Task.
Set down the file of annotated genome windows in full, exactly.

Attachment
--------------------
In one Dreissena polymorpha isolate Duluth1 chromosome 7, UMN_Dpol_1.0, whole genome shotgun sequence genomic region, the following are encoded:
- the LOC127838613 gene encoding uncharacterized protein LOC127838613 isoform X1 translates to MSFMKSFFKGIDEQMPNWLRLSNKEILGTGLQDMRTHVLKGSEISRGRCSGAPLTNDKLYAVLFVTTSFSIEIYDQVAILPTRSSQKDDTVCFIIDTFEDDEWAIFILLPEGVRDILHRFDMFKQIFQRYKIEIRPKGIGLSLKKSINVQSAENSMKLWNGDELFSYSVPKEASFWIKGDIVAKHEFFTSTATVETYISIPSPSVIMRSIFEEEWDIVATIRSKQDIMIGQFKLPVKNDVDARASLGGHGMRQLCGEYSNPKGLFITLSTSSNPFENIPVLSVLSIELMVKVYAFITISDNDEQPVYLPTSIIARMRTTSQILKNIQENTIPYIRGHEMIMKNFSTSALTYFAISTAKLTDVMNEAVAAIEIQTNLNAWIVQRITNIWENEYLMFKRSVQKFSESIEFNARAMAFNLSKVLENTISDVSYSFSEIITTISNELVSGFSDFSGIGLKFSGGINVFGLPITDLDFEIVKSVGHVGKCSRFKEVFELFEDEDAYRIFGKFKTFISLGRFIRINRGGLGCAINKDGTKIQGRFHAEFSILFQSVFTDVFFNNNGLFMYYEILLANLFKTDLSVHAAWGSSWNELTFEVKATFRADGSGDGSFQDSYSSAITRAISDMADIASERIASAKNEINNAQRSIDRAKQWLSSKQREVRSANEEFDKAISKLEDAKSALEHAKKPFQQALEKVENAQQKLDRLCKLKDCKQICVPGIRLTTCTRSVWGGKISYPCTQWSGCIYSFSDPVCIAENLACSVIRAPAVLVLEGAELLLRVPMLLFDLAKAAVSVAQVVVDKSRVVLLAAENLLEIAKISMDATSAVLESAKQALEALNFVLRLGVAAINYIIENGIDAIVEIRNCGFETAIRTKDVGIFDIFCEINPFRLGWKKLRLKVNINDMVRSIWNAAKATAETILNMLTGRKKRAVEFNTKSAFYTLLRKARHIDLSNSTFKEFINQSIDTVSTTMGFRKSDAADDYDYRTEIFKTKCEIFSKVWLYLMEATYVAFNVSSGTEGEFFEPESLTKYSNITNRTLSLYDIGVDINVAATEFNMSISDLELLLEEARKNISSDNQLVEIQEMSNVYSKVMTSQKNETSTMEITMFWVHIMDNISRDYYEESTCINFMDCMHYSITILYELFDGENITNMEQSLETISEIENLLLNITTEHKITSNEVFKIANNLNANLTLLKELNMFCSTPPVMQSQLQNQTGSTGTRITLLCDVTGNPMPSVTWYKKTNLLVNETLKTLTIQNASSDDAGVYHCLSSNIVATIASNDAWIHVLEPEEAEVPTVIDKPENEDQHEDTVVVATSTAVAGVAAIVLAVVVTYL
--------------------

In one Dreissena polymorpha isolate Duluth1 chromosome 7, UMN_Dpol_1.0, whole genome shotgun sequence genomic region, the following are encoded:
- the LOC127838613 gene encoding uncharacterized protein LOC127838613 isoform X1 translates to MSFMKSFFKGIDEQMPNWLRLSNKEILGTGLQDMRTHVLKGSEISRGRCSGAPLTNDKLYAVLFVTTSFSIEIYDQVAILPTRSSQKDDTVCFIIDTFEDDEWAIFILLPEGVRDILHRFDMFKQIFQRYKIEIRPKGIGLSLKKSINVQSAENSMKLWNGDELFSYSVPKEASFWIKGDIVAKHEFFTSTATVETYISIPSPSVIMRSIFEEEWDIVATIRSKQDIMIGQFKLPVKNDVDARASLGGHGMRQLCGEYSNPKGLFITLSTSSNPFENIPVLSVLSIELMVKVYAFITISDNDEQPVYLPTSIIARMRTTSQILKNIQENTIPYIRGHEMIMKNFSTSALTYFAISTAKLTDVMNEAVAAIEIQTNLNAWIVQRITNIWENEYLMFKRSVQKFSESIEFNARAMAFNLSKVLENTISDVSYSFSEIITTISNELVSGFSDFSGIGLKFSGGINVFGLPITDLDFEIVKSVGHVGKCSRFKEVFELFEDEDAYRIFGKFKTFISLGRFIRINRGGLGCAINKDGTKIQGRFHAEFSILFQSVFTDVFFNNNGLFMYYEILLANLFKTDLSVHAAWGSSWNELTFEVKATFRADGSGDGSFQDSYSSAITRAISDMADIASERIASAKNEINNAQRSIDRAKQWLSSKQREVRSANEEFDKAISKLEDAKSALEHAKKPFQQALEKVENAQQKLDRLCKLKDCKQICVPGIRLTTCTRSVWGGKISYPCTQWSGCIYSFSDPVCIAENLACSVIRAPAVLVLEGAELLLRVPMLLFDLAKAAVSVAQVVVDKSRVVLLAAENLLEIAKISMDATSAVLESAKQALEALNFVLRLGVAAINYIIENGIDAIVEIRNCGFETAIRTKDVGIFDIFCEINPFRLGWKKLRLKVNINDMVRSIWNAAKATAETILNMLTGRKKRAVEFNTKSAFYTLLRKARHIDLSNSTFKEFINQSIDTVSTTMGFRKSDAADDYDYRTEIFKTKCEIFSKVWLYLMEATYVAFNVSSGTEGEFFEPESLTKYSNITNRTLSLYDIGVDINVAATEFNMSISDLELLLEEARKNISSDNQLVEIQEMSNVYSKVMTSQKNETSTMEITMFWVHIMDNISRDYYEESTCINFMDCMHYSITILYELFDGENITNMEQSLETISEIENLLLNITTEHKITSNEVFKIANNLNANLTLLKELNMFCSTPPVMQSQLQNQTGSTGTRITLLCDVTGNPMPSVTWYKKTNLLVNETLKTLTIQNASSDDAGVYHCLSSNIVATIASNDAWIHVLEPEEAEVPTVIDKPENEDQHEDTVVVATSTAVAGVAAIVLAVVVTYL